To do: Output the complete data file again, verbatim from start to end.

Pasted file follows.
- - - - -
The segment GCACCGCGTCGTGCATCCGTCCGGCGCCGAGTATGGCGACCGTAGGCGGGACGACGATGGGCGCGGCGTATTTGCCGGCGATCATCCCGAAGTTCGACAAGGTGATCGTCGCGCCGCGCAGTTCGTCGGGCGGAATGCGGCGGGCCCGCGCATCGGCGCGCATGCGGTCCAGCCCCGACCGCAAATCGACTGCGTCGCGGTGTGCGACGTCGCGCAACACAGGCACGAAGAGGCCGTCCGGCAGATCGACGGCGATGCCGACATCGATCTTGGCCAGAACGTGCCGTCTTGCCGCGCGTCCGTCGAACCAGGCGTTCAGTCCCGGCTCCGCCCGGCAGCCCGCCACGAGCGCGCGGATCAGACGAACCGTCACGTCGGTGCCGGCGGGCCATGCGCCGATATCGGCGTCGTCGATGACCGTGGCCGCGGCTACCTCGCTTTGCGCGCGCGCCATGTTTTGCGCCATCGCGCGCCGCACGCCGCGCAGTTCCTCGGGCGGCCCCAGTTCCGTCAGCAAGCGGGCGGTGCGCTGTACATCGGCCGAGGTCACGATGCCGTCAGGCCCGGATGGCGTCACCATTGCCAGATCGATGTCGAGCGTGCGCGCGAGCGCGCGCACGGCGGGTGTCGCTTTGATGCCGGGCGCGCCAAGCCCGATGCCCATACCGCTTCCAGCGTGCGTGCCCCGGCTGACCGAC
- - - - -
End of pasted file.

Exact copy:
The segment GCACCGCGTCGTGCATCCGTCCGGCGCCGAGTATGGCGACCGTAGGCGGGACGACGATGGGCGCGGCGTATTTGCCGGCGATCATCCCGAAGTTCGACAAGGTGATCGTCGCGCCGCGCAGTTCGTCGGGCGGAATGCGGCGGGCCCGCGCATCGGCGCGCATGCGGTCCAGCCCCGACCGCAAATCGACTGCGTCGCGGTGTGCGACGTCGCGCAACACAGGCACGAAGAGGCCGTCCGGCAGATCGACGGCGATGCCGACATCGATCTTGGCCAGAACGTGCCGTCTTGCCGCGCGTCCGTCGAACCAGGCGTTCAGTCCCGGCTCCGCCCGGCAGCCCGCCACGAGCGCGCGGATCAGACGAACCGTCACGTCGGTGCCGGCGGGCCATGCGCCGATATCGGCGTCGTCGATGACCGTGGCCGCGGCTACCTCGCTTTGCGCGCGCGCCATGTTTTGCGCCATCGCGCGCCGCACGCCGCGCAGTTCCTCGGGCGGCCCCAGTTCCGTCAGCAAGCGGGCGGTGCGCTGTACATCGGCCGAGGTCACGATGCCGTCAGGCCCGGATGGCGTCACCATTGCCAGATCGATGTCGAGCGTGCGCGCGAGCGCGCGCACGGCGGGTGTCGCTTTGATGCCGGGCGCGCCAAGCCCGATGCCCATACCGCTTCCAGCGTGCGTGCCCCGGCTGACCGAC